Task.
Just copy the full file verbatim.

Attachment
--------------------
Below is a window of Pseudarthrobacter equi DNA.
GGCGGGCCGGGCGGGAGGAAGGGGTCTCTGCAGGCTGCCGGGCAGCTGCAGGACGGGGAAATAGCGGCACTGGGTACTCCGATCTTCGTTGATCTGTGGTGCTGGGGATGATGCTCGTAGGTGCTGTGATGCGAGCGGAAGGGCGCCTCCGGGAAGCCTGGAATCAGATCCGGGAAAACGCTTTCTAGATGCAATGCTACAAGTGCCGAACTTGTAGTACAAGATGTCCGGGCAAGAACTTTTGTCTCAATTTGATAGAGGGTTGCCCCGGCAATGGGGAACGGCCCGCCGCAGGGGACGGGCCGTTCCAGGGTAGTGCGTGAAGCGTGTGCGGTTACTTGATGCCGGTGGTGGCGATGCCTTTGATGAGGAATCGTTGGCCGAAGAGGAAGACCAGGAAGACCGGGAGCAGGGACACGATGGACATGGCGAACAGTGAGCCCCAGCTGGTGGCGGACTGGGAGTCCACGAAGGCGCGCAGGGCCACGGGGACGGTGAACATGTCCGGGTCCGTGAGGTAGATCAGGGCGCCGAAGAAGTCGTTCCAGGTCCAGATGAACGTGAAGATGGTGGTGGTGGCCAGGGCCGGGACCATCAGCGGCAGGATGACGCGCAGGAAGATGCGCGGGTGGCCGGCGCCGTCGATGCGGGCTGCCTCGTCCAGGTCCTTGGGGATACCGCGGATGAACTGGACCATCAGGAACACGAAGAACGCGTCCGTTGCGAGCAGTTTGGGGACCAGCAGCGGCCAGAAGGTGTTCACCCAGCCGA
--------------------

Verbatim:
Below is a window of Pseudarthrobacter equi DNA.
GGCGGGCCGGGCGGGAGGAAGGGGTCTCTGCAGGCTGCCGGGCAGCTGCAGGACGGGGAAATAGCGGCACTGGGTACTCCGATCTTCGTTGATCTGTGGTGCTGGGGATGATGCTCGTAGGTGCTGTGATGCGAGCGGAAGGGCGCCTCCGGGAAGCCTGGAATCAGATCCGGGAAAACGCTTTCTAGATGCAATGCTACAAGTGCCGAACTTGTAGTACAAGATGTCCGGGCAAGAACTTTTGTCTCAATTTGATAGAGGGTTGCCCCGGCAATGGGGAACGGCCCGCCGCAGGGGACGGGCCGTTCCAGGGTAGTGCGTGAAGCGTGTGCGGTTACTTGATGCCGGTGGTGGCGATGCCTTTGATGAGGAATCGTTGGCCGAAGAGGAAGACCAGGAAGACCGGGAGCAGGGACACGATGGACATGGCGAACAGTGAGCCCCAGCTGGTGGCGGACTGGGAGTCCACGAAGGCGCGCAGGGCCACGGGGACGGTGAACATGTCCGGGTCCGTGAGGTAGATCAGGGCGCCGAAGAAGTCGTTCCAGGTCCAGATGAACGTGAAGATGGTGGTGGTGGCCAGGGCCGGGACCATCAGCGGCAGGATGACGCGCAGGAAGATGCGCGGGTGGCCGGCGCCGTCGATGCGGGCTGCCTCGTCCAGGTCCTTGGGGATACCGCGGATGAACTGGACCATCAGGAACACGAAGAACGCGTCCGTTGCGAGCAGTTTGGGGACCAGCAGCGGCCAGAAGGTGTTCACCCAGCCGA